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1 Hardouin remarks here, that Pliny, Strabo, Mela, and Pausanias use the term "Myrtoan Sea," as meaning that portion of it which lies between Crete and Attica, while Ptolemy so calls the sea which lies off the coast of Caria.
2 Now called Spitilus, and the group of Micronisia, or "Little Islands," according to Hardouin.
4 Now Andro. It gives name to one of the comedies of Terence. The ruins of the ancient city were found by the German traveller Ross, who has published a hymn to Isis, in hexameter verse, which he discovered here. It was famous for its wines.
5 Now Tino.
7 Now Mycono, south-east of Tenos and east of Delos. It was famous in ancient mythology as one of the places where Hercules was said to have defeated the Giants. It was also remarkable for the great proportion of bald persons among its inhabitants.
9 Wheeler says that the distance is but three miles; Tournefort, six.
10 Once famous for its gold and silver mines, but equally notorious for the bad character of its people. It is now called Siphno.
11 Now Serpho, lying between Cythnos and Siphnus.
12 Now Fermina, according to Hardouin.
13 Between Ceos and Seriphus. It is now called Thermia. Cydias the painter was born here, and it was famous for its cheeses. Its modern name is derived from its hot springs, which are much frequented.
14 Still called Delos; and, though so celebrated, nothing more than a mere rock, five miles in circumference.
15 That is, according to Varro, whose statement is ridiculed by Seneca. Some of the editors, however, punctuate this passage differently, making it to mean, "the only island that has never experienced an earthquake. Mucianus however has informed us, that down to the time of M. Varro, it has been twice so visited."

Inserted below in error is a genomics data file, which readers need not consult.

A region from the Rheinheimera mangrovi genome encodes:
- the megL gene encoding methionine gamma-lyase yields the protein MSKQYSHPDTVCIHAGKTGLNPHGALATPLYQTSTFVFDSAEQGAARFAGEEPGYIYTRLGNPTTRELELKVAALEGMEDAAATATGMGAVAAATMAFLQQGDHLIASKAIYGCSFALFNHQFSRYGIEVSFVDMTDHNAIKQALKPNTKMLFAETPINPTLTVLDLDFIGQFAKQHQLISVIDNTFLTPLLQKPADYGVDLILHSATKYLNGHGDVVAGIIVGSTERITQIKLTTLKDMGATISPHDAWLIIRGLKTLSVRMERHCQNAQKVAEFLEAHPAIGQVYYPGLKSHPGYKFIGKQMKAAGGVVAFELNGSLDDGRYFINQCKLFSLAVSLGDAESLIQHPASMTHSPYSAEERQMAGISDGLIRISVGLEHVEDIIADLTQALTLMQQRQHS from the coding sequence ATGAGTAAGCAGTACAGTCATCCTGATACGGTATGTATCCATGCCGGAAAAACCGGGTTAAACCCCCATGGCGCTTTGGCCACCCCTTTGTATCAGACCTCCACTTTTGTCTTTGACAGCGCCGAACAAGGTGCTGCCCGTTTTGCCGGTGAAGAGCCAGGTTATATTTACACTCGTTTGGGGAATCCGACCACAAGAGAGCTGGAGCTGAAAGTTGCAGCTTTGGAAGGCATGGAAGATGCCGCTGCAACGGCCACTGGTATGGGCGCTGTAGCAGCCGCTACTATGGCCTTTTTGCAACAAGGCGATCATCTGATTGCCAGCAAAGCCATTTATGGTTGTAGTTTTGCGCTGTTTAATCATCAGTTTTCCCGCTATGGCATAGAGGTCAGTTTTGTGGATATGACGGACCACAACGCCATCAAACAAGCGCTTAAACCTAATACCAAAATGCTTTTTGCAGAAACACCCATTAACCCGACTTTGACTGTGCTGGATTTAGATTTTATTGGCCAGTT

17 From ὄρτυξ, "a quail"; the legend being, that Latona was changed into that bird by Jupiter, in order to effect her escape thither from the anger of Juno. Its name of Asteria was derived from ἄστρον, "a star," either in consequence of its being devoted to the worship of the great luminary Apollo, or of its being considered by the gods the star of the earth. It was also called Lagia, from λαγὼς, "a hare," that animal abounding there; and Cynæthus, from κύων, "a dog," it being famous for its hounds.
18 A bare granite rock, not more than 500 feet in height. The island is now a mass of ruins; a great part of its remains having been carried away in the middle ages to Venice and Constantinople.
19 Divided by a strait of four stadia in width from Delos. Nicias connected the two islands by a bridge. Its name of Celadussa was said to be derived from the noise of the waves, κέλαδος, and of Artemite, from Artemis, or Diana.
20 Now Syra; famous for its wine and corn.
21 Now Antiparos; famous for its stalactite grotto, which is not mentioned by the ancient writers.
22 Now Paro; south of Delos and west of Naxos. The ruins of its town are still to be seen at the modern Paroikia. The Parian Chronicle, inscribed on marble, and containing a chronicle of Grecian history from Cecrops, B.C. 1582, to B.C. 264, was found here. It is preserved at Oxford.
23 Chiefly obtained from a mountain called Marpessa.
24 Now Naxia, famous both in ancient and modern times for its re- markable fertility.
25 From στρογγύλος, "round," its shape being somewhat inclined to circular, though by Eustathius it is compared to the shape of a vine-leaf. It is commonly called Dia by the poets. Tournefort says that it is distant forty miles from Delos.
27 Or "Fine City." It took its other name from the fact of its rivalling the fertility of Sicily.
28 According to Brotier, the Jesuit Babin, on visiting it, found its circumference estimated at thirty-six miles only.
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